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RENEE MONTAGNE, HOST:

The U.S. Women's National Soccer Team entered the World Cup stage last night in a big way by beating Australia 3-to-1.

(CHEERING AND APPLAUSE)

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The U.S. Supreme Court Monday sided with the president in a long-running struggle with Congress over who controls recognition of foreign countries and what information about nationhood can be put on the passports of American citizens.

In a 6-to-3 decision, the high court struck down a law requiring the State Department to indicate on passports that the city of Jerusalem is part of Israel. The decision was a blow to the pro-Israel lobby and to congressional power over certain parts of foreign policy.

It's India's latest social media battle cry: #DespiteBeingAWoman erupted on Twitter on Monday after Indian Prime Minister Narendra Modi used the phrase while talking about the female prime minister of Bangladesh.

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ROBERT SIEGEL, HOST:

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ROBERT SIEGEL, HOST:

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ROBERT SIEGEL, HOST:

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ROBERT SIEGEL, HOST:

Copyright 2015 NPR. To see more, visit http://www.npr.org/.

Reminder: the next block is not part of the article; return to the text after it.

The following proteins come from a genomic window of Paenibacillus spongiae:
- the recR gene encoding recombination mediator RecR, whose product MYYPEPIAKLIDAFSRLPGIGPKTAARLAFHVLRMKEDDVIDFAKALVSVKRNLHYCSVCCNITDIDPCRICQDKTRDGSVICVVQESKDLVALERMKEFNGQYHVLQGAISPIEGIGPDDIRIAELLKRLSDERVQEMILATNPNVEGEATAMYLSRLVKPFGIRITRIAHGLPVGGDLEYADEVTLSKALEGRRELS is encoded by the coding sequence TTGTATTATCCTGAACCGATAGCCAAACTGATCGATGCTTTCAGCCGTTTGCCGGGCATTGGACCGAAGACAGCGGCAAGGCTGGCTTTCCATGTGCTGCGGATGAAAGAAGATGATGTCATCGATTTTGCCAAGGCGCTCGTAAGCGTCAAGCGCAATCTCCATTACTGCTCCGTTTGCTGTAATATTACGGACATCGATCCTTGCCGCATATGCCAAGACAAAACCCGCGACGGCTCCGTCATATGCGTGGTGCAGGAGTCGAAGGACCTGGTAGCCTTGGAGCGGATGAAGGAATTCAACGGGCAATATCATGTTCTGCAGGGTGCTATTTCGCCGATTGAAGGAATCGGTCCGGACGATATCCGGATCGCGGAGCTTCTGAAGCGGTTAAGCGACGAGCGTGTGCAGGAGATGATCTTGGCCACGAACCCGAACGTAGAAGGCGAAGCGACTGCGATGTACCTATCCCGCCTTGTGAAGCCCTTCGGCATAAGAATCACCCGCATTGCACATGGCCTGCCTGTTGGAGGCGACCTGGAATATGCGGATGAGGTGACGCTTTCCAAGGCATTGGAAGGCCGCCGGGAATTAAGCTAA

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ROBERT SIEGEL, HOST:

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ROBERT SIEGEL, HOST:

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ROBERT SIEGEL, HOST:

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A team of 13 Afghan women is training to climb the country's highest mountain. Only two Afghans — both men — have ever made it to the 24,580-foot-high summit. NPR's Soraya Sarhaddi Nelson has been following the female mountaineers' progress. You can read and listen to the previous report here.

Update, 9:45 p.m. ET:

Forward Christen Press scored in the 61st minute and Megan Rapinoe scored her second goal of the match in the 78th minute for the Americans, who beat Australia 3-1. Combined with the 1-1 tie between Sweden and Nigeria earlier on Monday, the U.S. has a strong lead in its World Cup group.

Rapinoe also was issued a yellow card in the second half, as was U.S. midfielder Lauren Holiday. Goalie Hope Solo had five saves.

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When the self-declared Islamic State pushed into Mosul a year ago, chaos raged in northern Iraq. Distraught families piled into cars and fled. Iraqi Kurdish forces began battling back against the militants, eventually with U.S. air support. Everything felt fluid and uncertain.

A year on, the Islamic State, or ISIS, appears increasingly entrenched in one of Iraq's largest cities and the prospect of a major assault by Iraqi government forces and their U.S.-led allies keeps getting pushed further into the future.

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Politics In The News: Obama At G7 Summit

Jun 8, 2015
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ARI SHAPIRO, HOST:

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Updated at 3:15 p.m. ET

The ruling party of Turkey's President Recep Tayyip Erdogan — who had parliamentary elections would deliver a super majority — looks like it will lose its majority altogether.